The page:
NEW SCIENCE OF THE MIND

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Author’s name

Does thisnew science also mean that I am not responsible for any of thosequalities, either?

Yes, based onthe article, Gray Matter, by Dr. Kandel, there are physicalobservations on the brain anatomy when anindividualtrait or condition isexhibited.For instance, Professor Mayberg candistinguish a depressive person’s response to cognitive behaviortherapy (CBT) and antidepressants from right anterior insula’sbaseline activities (Kandel, 2016, paragraph.7).

Suppose Iam a liar. Am I responsible for that? Thenew science argues that it is basicallygenetics and biology that control everything, so no you are notliablefor lying. It is the genes and the biology that are(Kandel, 2016, paragraph.12).

Do youthink that this new science, if it does get things right about who weare, means that we reallyaren’t responsible for anything, that it’sall a matter of biology and genetics?

Yes, that is if it gets its empirical facts right. It says that it isthe genetic profile of an individual that controls theirbiological makeup. However, the scienceshould prove it by identifying the specific loci of those genemutations or deletions in chromosomes that confirm traits like lying,learning, cowardice, consciousness and awareness of the self amongothers (Cottingham, 2008, P.35, paragraph.1).

Moreover,doesthat make sense to you?It does not make sense to me. As I went through those scientificarguments, I imagined how it could prove the way my brain looks whenI dream while sleeping. Moreover, I pictured how my brain determinesthe posture I adopt while sleeping. I could not get answers (Kandel,2016, paragraph. 11).

So what doyou think? Should we accept what this new science is saying, that weare just biologicalthings? Ordoyou think Descartes got it right when he denied that?

I believethat this new science has not garnered enough evidence to prove thatgenes and biology can influence some activities of the mind and beempirically seen.Agreeing to the provisions of this science that we are biologicalbeings is wrong and misplaced. Although still in the virtual world, Ithink that Descartes was right when he said we should avoid usingpractical means in matters of the mind as if dealing with a physicalmatter like a planet or a rock. The reason is because the mind isbeyond the things we can see (Cottingham, 2008, P.34,paragraph. 1).

What doyou thinkis missing from this scientific account of the mind (and the soul)?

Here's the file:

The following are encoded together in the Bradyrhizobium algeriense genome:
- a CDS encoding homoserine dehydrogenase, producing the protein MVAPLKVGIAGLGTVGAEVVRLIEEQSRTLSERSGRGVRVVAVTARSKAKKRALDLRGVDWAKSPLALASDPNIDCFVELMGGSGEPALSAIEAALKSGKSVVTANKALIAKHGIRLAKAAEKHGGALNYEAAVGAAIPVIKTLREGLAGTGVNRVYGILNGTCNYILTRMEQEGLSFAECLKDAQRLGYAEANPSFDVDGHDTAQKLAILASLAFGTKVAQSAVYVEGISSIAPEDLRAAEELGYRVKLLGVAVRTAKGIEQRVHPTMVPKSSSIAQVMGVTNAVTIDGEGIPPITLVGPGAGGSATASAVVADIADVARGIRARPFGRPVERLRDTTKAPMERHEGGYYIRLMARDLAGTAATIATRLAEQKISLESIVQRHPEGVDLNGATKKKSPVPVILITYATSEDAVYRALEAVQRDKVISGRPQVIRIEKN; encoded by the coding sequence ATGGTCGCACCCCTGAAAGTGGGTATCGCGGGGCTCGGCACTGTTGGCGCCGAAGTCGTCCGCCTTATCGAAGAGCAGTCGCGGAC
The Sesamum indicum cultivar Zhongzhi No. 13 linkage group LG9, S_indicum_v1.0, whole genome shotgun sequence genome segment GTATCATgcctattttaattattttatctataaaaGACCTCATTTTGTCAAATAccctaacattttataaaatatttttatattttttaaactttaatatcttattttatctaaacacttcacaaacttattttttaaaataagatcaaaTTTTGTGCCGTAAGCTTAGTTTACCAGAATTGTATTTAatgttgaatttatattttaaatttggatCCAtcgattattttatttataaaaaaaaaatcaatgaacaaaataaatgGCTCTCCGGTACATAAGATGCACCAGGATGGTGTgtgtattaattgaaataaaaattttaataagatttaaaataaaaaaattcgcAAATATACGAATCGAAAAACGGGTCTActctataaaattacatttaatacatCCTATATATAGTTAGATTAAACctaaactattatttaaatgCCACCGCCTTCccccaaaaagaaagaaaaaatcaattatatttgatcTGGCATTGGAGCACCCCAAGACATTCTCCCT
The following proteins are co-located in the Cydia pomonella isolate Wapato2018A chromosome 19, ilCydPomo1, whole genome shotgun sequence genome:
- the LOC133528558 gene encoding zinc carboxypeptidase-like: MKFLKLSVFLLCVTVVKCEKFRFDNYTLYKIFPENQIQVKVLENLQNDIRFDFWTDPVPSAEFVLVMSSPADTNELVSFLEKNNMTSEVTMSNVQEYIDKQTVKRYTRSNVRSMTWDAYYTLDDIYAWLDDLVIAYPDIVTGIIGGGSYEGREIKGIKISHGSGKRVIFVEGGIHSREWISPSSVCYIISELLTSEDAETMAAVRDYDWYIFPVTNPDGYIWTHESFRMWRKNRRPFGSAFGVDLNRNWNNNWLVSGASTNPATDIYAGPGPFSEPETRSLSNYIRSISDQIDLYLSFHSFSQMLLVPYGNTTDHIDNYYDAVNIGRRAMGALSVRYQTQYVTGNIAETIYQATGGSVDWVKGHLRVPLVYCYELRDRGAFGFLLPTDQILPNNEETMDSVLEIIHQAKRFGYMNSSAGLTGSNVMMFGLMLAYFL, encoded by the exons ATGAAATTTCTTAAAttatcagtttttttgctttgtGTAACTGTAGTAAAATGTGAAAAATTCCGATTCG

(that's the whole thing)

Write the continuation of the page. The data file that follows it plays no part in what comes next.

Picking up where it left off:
In line withDescarte’s account, I think that the mind and the soul havesomething more deeper than just empirical science and the scientistscannot explain it. They cannot give a direct account of some of theaspects of the mind like being brave, being an introvert, extrovertand others. These are things that are beyond what an eye can see.(Cottingham, 2008, P.33, paragraph. 3)

Response to student’s answer

I disagree with the view that it is only a philosophical argumentthat Descartes comes up with questions about the human mind. Yes,science has explained most of the phenomena around but it is notright to make gross assumptions over a few empirical studies that areinconclusive. Those studies as explained by Professor Kandel in thearticle are convincing that there could be anatomical changes in inbrain when one has a mental condition. However, we cannot assume thatall our cognitive functions are genetically or biologicallydetermined. How would you explain people like foreseers?Personalities? It means that if the biological factor is removed, forexample a gene controlling the personality of being an introvert,then that individual loses that character. This is disagreeablebecause clearly, science has not proved these facts and may not anysoon. It is imperative that we explain what we are able to and butwhich is beyond what our eye can see should be looked at in adifferent perspective. Not everything can be proved in thelaboratories.

References

Cottingham, J. (2008).&nbspHowto read Descartes&nbsp(pp.32-35). London: Granta.

Kandel, E. (2016).&nbspTheNew Science of Mind.&nbspNytimes.com.Retrieved 3 November 2016, fromhttp://www.nytimes.com/2013/09/08/opinion/sunday/the-new-science-of-mind.html